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No variation of physical performance and perceived exertion after adrenal gland stimulation by synthetic ACTH (Synacthen) in cyclists.
European Journal of Applied Physiology
There is anecdotal evidence that athletes use the banned substance Synacthen because of its perceived benefit with its associated rise in cortisol. To test the performance-enhancing effects of Synacthen, eight trained cyclists completed two, 2-day exercise sessions separated by 7-10 days. On the first day of each 2-day exercise session, subjects received either Synacthen (0.25 mg, TX) or placebo (PLA) injection. Performance was assessed by a 20-km time trial (TT) after a 90-min fatigue period on day 1 and without the fatiguing protocol on day 2. Plasma androgens and ACTH concentrations were measured during the exercise bouts as well as the rate of perceived exertion (RPE). Spot urines were analyzed for androgens and glucocorticoids quantification. Basal plasma hormones did not differ significantly between PLA and TX groups before and 24 h after the IM injection (P > 0.05). After TX injection, ACTH peaked at 30 min and hormone profiles were significantly different compared to the PLA trial (P < 0.001). RPE increased significantly in both groups as the exercise sessions progressed (P < 0.001) but was not influenced by treatment. The time to completion of the TT was not affected on both days by Synacthen treatment. In the present study, a single IM injection of synthetic ACTH did not improve either acute or subsequent cycling performance and did not influence perceived exertion. The investigated urinary hormones did not vary after treatment, reinforcing the difficulty for ACTH abuse detection.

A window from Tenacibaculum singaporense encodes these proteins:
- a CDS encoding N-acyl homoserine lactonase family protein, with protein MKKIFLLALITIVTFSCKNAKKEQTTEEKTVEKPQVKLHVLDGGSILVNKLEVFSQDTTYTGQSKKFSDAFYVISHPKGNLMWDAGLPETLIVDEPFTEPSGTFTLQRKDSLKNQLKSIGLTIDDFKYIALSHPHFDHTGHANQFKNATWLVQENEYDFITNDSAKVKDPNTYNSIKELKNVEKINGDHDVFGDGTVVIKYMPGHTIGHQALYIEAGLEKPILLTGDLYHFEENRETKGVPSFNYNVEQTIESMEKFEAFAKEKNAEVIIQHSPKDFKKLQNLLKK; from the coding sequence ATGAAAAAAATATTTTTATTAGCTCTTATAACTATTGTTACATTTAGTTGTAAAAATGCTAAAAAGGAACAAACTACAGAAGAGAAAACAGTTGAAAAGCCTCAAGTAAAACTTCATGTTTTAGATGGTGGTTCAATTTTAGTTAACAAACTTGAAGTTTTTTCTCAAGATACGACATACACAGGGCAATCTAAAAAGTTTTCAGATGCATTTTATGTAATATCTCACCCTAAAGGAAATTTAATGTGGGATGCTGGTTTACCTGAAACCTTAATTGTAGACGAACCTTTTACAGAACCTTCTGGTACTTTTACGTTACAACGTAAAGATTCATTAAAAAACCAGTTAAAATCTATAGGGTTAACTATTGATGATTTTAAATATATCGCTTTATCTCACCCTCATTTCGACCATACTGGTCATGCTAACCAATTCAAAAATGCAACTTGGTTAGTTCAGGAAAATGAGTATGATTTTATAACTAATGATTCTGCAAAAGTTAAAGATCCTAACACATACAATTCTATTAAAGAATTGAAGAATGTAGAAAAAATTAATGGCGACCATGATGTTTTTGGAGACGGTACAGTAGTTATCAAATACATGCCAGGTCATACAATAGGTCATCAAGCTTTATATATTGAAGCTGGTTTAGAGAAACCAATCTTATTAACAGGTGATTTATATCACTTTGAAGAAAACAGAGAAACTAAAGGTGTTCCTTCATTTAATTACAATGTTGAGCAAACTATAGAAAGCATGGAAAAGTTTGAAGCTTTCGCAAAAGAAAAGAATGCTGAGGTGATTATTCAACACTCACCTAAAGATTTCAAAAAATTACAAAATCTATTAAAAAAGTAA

Adrenal Glands, Adrenocorticotropic Hormone, Adult, Athletic Performance, Bicycling, Cross-Over Studies, Dehydroepiandrosterone, Double-Blind Method, Glucocorticoids, Glucuronides, Heart Rate, Humans, Hydrocortisone, Male, Physical Exertion, Testosterone
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